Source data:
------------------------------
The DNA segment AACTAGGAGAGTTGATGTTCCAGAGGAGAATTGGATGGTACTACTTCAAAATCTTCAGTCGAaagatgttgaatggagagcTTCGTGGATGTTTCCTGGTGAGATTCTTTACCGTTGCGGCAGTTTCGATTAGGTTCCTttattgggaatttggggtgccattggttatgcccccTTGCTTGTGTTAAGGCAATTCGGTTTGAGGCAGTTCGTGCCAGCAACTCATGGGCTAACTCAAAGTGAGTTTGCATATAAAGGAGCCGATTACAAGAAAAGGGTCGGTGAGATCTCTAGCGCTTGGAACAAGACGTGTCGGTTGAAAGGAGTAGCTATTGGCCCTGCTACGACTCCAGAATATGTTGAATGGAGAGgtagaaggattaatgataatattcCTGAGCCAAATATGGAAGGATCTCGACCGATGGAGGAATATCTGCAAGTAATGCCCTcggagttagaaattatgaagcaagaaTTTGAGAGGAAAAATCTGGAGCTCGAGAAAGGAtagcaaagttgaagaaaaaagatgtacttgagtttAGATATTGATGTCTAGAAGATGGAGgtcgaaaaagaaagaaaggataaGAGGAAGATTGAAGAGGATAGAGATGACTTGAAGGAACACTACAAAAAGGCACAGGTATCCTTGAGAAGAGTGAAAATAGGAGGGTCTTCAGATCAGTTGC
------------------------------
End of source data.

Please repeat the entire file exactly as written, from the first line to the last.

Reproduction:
The DNA segment AACTAGGAGAGTTGATGTTCCAGAGGAGAATTGGATGGTACTACTTCAAAATCTTCAGTCGAaagatgttgaatggagagcTTCGTGGATGTTTCCTGGTGAGATTCTTTACCGTTGCGGCAGTTTCGATTAGGTTCCTttattgggaatttggggtgccattggttatgcccccTTGCTTGTGTTAAGGCAATTCGGTTTGAGGCAGTTCGTGCCAGCAACTCATGGGCTAACTCAAAGTGAGTTTGCATATAAAGGAGCCGATTACAAGAAAAGGGTCGGTGAGATCTCTAGCGCTTGGAACAAGACGTGTCGGTTGAAAGGAGTAGCTATTGGCCCTGCTACGACTCCAGAATATGTTGAATGGAGAGgtagaaggattaatgataatattcCTGAGCCAAATATGGAAGGATCTCGACCGATGGAGGAATATCTGCAAGTAATGCCCTcggagttagaaattatgaagcaagaaTTTGAGAGGAAAAATCTGGAGCTCGAGAAAGGAtagcaaagttgaagaaaaaagatgtacttgagtttAGATATTGATGTCTAGAAGATGGAGgtcgaaaaagaaagaaaggataaGAGGAAGATTGAAGAGGATAGAGATGACTTGAAGGAACACTACAAAAAGGCACAGGTATCCTTGAGAAGAGTGAAAATAGGAGGGTCTTCAGATCAGTTGC